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# Genome-wide association analysis by lasso penalized logistic regression

^{1}Yi Fang Chen,

^{2}Trevor Hastie,

^{2,}

^{3}Eric Sobel,

^{4}and Kenneth Lange

^{4,}

^{5,}

^{*}

^{1}Department of Epidemiology and Biostatistics, University of Maryland, College Park, MD 20742,

^{2}Department of Statistics,

^{3}Department of Biostatistics, Stanford University, Stanford, CA 94305,

^{4}Department of Human Genetics and

^{5}Department of Biomathematics, University of California, Los Angeles, CA 90095

## Abstract

**Motivation:** In ordinary regression, imposition of a lasso penalty makes continuous model selection straightforward. Lasso penalized regression is particularly advantageous when the number of predictors far exceeds the number of observations.

**Method:** The present article evaluates the performance of lasso penalized logistic regression in case–control disease gene mapping with a large number of SNPs (single nucleotide polymorphisms) predictors. The strength of the lasso penalty can be tuned to select a predetermined number of the most relevant SNPs and other predictors. For a given value of the tuning constant, the penalized likelihood is quickly maximized by cyclic coordinate ascent. Once the most potent marginal predictors are identified, their two-way and higher order interactions can also be examined by lasso penalized logistic regression.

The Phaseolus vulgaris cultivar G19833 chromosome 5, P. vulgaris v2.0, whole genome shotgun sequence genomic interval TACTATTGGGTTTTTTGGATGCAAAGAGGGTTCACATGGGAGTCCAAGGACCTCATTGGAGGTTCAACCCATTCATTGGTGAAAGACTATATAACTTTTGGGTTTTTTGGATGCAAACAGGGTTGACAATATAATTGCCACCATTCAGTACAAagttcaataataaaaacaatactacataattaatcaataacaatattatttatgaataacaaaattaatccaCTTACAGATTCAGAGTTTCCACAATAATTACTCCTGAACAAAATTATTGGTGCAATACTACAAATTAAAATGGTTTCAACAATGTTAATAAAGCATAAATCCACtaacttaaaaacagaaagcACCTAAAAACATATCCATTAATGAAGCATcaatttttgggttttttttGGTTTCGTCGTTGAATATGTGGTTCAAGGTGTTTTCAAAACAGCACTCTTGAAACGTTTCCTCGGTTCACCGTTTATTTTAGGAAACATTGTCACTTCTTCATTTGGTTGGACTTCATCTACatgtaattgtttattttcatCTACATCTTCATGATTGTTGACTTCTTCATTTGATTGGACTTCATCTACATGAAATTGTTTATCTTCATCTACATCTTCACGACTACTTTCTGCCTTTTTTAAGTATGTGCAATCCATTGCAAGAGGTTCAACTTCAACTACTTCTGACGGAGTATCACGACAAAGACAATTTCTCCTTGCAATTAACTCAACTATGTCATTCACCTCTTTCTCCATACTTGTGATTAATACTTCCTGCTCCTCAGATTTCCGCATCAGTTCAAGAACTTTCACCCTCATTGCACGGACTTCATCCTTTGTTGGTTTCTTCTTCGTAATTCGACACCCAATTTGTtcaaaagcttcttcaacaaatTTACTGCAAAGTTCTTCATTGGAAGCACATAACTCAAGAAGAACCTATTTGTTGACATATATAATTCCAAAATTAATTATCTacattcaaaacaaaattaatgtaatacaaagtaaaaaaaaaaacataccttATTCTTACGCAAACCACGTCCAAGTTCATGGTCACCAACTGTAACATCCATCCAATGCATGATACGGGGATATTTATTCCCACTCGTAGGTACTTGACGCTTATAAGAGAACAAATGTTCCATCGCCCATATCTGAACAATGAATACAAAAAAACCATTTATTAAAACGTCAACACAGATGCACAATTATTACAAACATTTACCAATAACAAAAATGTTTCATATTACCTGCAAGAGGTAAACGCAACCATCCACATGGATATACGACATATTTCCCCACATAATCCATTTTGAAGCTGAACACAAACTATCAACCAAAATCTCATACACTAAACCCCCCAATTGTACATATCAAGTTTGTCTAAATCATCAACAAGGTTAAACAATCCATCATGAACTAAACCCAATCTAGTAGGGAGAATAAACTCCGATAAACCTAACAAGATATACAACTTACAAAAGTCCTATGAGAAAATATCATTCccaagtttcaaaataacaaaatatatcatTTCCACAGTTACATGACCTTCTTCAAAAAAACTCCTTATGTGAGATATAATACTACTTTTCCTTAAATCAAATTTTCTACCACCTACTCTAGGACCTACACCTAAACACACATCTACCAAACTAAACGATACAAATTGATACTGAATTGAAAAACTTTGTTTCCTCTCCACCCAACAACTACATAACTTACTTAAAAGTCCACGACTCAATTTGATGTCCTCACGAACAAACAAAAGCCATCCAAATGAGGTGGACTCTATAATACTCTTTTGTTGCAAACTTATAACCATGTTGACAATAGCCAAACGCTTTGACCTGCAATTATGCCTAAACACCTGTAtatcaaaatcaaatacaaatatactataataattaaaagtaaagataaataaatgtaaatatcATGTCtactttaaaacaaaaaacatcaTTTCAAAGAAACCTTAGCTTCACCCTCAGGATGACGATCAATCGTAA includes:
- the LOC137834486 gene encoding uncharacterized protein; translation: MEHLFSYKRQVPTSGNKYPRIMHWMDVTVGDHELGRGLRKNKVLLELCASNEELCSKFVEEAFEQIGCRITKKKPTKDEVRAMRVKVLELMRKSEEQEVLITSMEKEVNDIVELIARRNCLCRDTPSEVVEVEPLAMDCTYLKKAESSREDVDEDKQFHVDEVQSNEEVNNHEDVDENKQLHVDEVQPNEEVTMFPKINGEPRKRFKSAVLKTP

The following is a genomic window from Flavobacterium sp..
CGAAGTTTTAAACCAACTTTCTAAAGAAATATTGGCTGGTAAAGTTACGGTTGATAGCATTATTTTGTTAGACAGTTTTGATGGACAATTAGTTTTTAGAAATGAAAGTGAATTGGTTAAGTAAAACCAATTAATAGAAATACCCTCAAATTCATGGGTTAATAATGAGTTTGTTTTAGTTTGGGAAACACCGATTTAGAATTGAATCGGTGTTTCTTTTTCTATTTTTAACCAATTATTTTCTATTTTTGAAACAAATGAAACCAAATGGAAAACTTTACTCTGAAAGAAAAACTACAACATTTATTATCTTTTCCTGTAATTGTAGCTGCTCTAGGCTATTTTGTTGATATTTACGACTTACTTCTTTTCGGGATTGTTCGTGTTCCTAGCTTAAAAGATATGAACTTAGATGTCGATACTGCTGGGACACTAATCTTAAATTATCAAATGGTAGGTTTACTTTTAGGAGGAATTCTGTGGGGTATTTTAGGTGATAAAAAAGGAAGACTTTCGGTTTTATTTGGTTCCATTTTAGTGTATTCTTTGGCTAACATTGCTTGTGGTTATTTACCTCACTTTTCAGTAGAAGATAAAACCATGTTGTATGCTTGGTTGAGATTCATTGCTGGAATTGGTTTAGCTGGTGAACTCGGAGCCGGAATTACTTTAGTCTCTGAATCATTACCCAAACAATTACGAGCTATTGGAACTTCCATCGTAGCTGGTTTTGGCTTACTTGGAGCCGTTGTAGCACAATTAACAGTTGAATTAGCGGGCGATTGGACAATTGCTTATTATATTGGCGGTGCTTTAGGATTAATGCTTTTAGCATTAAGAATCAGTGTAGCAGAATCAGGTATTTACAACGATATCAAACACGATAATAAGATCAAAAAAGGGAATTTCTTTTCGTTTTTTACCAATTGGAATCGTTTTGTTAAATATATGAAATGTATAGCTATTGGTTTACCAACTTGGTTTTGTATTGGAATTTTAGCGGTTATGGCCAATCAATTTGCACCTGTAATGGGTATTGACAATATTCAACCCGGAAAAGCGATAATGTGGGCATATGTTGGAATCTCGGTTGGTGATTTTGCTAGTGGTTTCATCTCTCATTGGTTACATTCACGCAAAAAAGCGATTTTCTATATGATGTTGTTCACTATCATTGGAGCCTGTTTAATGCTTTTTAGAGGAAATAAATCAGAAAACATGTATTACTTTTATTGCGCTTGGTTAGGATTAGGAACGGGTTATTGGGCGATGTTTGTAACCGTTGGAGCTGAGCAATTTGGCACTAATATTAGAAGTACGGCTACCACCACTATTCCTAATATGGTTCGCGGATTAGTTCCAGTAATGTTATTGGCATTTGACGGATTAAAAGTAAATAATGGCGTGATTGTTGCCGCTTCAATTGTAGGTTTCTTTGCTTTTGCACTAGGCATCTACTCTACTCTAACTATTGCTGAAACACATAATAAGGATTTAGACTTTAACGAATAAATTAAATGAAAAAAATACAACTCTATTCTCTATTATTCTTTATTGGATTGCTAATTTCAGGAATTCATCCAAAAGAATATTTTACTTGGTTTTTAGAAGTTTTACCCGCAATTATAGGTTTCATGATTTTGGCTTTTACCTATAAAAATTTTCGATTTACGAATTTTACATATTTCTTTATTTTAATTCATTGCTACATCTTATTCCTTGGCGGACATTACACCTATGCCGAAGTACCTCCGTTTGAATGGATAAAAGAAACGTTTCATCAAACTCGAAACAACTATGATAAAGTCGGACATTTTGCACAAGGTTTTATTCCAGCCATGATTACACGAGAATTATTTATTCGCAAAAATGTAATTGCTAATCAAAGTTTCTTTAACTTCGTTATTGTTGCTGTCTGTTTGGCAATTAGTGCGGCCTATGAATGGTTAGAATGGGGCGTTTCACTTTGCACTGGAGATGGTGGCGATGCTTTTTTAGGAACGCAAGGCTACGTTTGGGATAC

**Results:** This strategy is tested on both simulated and real data. Our findings on coeliac disease replicate the previous SNP results and shed light on possible interactions among the SNPs.

**Availability:** The software discussed is available in Mendel 9.0 at the UCLA Human Genetics web site.

**Contact:** ude.alcu@egnalk

**Supplementary information:** Supplementary data are available at *Bioinformatics* online.

## 1 INTRODUCTION

The recent successes in association mapping of disease genes have been propelled by logistic regression using cases and controls. In most ways this represents a step down from the computational complexities of linkage analysis performed on large pedigrees. The most novel feature of these genome-wide association studies is their sheer scale. Hundreds of thousands of SNPs (single nucleotide polymorphisms) are now being typed on samples involving thousands of individuals. This avalanche of data creates new problems in data storage, manipulation and analysis. Size does matter. For instance, with hundreds of thousands of predictors, the standard methods of multivariate regression break down. These methods involve matrix inversion or the solution of linear equations for a very large number of predictors *p*. Since these operations scale as *p*^{3}, it is hardly surprising that geneticists have opted for univariate linear regression SNP by SNP. This simplification goes against the grain of most statisticians, who are trained to consider predictors in concert. In this article, we explore an intermediate strategy that permits fast computation while preserving the spirit of multivariate regression.